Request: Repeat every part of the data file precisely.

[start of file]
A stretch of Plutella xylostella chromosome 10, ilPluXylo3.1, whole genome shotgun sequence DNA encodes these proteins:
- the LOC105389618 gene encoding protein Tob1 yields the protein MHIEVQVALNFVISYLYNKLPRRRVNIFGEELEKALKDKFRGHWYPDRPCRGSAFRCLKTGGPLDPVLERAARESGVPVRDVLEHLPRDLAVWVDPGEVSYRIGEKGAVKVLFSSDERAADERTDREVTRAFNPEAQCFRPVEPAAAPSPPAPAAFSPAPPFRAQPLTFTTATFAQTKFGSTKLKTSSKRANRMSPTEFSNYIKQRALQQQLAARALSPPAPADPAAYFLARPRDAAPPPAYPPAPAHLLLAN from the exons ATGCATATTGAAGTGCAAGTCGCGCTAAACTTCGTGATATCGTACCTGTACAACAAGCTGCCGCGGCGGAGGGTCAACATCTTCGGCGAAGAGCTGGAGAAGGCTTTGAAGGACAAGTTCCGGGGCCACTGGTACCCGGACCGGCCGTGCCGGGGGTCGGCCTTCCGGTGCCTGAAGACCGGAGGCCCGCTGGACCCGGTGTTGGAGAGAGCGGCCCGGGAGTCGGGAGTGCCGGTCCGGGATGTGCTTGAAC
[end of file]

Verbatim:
A stretch of Plutella xylostella chromosome 10, ilPluXylo3.1, whole genome shotgun sequence DNA encodes these proteins:
- the LOC105389618 gene encoding protein Tob1 yields the protein MHIEVQVALNFVISYLYNKLPRRRVNIFGEELEKALKDKFRGHWYPDRPCRGSAFRCLKTGGPLDPVLERAARESGVPVRDVLEHLPRDLAVWVDPGEVSYRIGEKGAVKVLFSSDERAADERTDREVTRAFNPEAQCFRPVEPAAAPSPPAPAAFSPAPPFRAQPLTFTTATFAQTKFGSTKLKTSSKRANRMSPTEFSNYIKQRALQQQLAARALSPPAPADPAAYFLARPRDAAPPPAYPPAPAHLLLAN from the exons ATGCATATTGAAGTGCAAGTCGCGCTAAACTTCGTGATATCGTACCTGTACAACAAGCTGCCGCGGCGGAGGGTCAACATCTTCGGCGAAGAGCTGGAGAAGGCTTTGAAGGACAAGTTCCGGGGCCACTGGTACCCGGACCGGCCGTGCCGGGGGTCGGCCTTCCGGTGCCTGAAGACCGGAGGCCCGCTGGACCCGGTGTTGGAGAGAGCGGCCCGGGAGTCGGGAGTGCCGGTCCGGGATGTGCTTGAAC